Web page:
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Tuesday, 22 May 2001
Page: 26748


Mr Danby asked the Minister for Foreign Affairs, upon notice, on 26 February 2001:

(1) Is he aware of new evidence unearthed by the non-government Documentary Centre of Cambodia of the notorious Tuol Sleng interrogation and detention centre in central Phnom Penh regarding the presence of Chinese advisers to the Pol Pot regime.

(2) Has the Australian Embassy in Phnom Penh or the Australian Chinese Human Rights Dialogue evaluated the photographs and evidence that 10 Chinese advisers provided training to the Pol Pot death squad.

(3) Is he able to say whether a Chinese Embassy spokesperson Wu Chingshen warned the editors of the capital's English language daily newspaper the Phnom Penh Post of unspeakable negative effects if they published the story.

(4) Did the Beijing regime in November oppose the proposal of the UN special envoy on human rights to Cambodia to elect a permanent or even ad hoc international tribunal on Khmer Rouge genocide.

(5) Has the Chinese Government taken over much of the suspended Western aid to the Hun Sen Government in Cambodia.

(6) Has the Hun Sen Government thwarted recent proposals for an international criminal tribunal into the crimes of the Khmer Rouge.


Mr Downer (Minister for Foreign Affairs) —The answer to the honourable member's question is as follows:

(1) No.

(2) Embassy officials have met with Youk Chhang, Director of the DCC in regard to this story and the report prepared by the DCC.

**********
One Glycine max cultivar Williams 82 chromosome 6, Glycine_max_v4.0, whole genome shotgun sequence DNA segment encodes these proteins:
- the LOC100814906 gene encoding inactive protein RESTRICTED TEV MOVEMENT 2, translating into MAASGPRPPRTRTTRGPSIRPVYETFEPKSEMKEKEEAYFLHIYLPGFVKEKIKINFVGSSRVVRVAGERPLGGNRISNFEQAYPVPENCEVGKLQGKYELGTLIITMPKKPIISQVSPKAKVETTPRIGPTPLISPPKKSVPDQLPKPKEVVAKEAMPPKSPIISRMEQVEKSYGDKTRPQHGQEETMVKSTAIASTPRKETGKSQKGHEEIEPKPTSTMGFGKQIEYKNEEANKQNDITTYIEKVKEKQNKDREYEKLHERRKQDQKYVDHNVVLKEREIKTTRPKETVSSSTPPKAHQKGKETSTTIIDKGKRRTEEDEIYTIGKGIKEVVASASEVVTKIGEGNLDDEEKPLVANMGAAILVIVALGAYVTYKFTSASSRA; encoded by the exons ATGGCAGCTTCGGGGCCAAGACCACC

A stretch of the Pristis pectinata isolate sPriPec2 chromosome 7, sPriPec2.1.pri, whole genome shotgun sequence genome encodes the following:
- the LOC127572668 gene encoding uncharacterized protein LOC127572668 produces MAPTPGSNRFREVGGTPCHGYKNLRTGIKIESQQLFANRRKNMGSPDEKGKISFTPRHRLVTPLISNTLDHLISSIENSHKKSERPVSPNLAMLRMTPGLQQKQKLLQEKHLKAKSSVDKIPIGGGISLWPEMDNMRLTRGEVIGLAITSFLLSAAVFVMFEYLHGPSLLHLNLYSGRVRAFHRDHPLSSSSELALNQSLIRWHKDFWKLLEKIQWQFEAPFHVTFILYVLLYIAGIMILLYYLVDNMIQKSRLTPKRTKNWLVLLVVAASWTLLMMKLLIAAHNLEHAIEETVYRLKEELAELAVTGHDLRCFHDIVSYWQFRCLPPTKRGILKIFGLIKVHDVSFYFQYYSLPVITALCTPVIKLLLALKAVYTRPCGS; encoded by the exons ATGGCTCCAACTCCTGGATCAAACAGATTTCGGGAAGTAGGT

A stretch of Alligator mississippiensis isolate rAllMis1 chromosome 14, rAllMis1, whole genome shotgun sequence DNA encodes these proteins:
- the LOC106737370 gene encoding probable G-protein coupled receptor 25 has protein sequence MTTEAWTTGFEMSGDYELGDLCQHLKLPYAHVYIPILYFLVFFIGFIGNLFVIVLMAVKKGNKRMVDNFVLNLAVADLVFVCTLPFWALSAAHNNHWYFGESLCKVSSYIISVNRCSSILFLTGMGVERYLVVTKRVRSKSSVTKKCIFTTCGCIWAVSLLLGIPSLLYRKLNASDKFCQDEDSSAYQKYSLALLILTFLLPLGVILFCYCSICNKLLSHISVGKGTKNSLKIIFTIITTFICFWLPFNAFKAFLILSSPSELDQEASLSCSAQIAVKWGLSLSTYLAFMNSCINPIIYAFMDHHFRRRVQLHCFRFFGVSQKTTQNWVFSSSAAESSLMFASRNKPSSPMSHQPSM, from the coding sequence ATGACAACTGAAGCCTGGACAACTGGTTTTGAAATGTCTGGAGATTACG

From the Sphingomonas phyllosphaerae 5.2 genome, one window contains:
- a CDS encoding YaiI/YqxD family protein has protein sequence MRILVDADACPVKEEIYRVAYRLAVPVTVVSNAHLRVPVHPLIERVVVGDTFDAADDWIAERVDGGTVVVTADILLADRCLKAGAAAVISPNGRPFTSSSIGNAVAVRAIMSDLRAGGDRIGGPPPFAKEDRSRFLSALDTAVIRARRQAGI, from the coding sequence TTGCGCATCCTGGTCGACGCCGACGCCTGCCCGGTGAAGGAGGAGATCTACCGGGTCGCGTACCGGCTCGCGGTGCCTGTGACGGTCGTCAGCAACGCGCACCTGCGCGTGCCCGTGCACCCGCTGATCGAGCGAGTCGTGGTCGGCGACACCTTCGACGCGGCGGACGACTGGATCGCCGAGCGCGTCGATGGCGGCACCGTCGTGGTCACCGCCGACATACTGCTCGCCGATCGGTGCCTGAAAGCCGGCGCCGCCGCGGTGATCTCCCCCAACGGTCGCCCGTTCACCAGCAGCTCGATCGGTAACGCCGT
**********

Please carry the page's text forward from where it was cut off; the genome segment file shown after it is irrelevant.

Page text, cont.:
(3) No.

(4) Chinese Government opposition to the United Nations Special Envoy on Human Rights, Thomas Hammerberg's submission to the United Nations General Assembly in November 1997, calling for the United Nations to proceed with an international Khmer Rouge Tribunal, has been well documented.

(5) The Chinese Government is a significant player in Cambodia. It is not possible to quantify China's financial aid to Cambodia as these figures are not released by the Chinese Government.

(6) The Australian Government has welcomed the conclusion of deliberations on the draft Khmer Rouge Law by the Cambodian Constitutional Council on 12 February. This follows the successful passage of the law through the Cambodian Parliament and Senate in January. The draft law will now be re-considered by the National Assembly and then submitted to King Norodom Sihanouk, before final consultations between the Cambodian Government and the United Nations. These are positive developments for Cambodia in moving a step closer to bringing to trial senior Khmer Rouge leaders, an issue in which great sensitivities still exist within Cambodian society.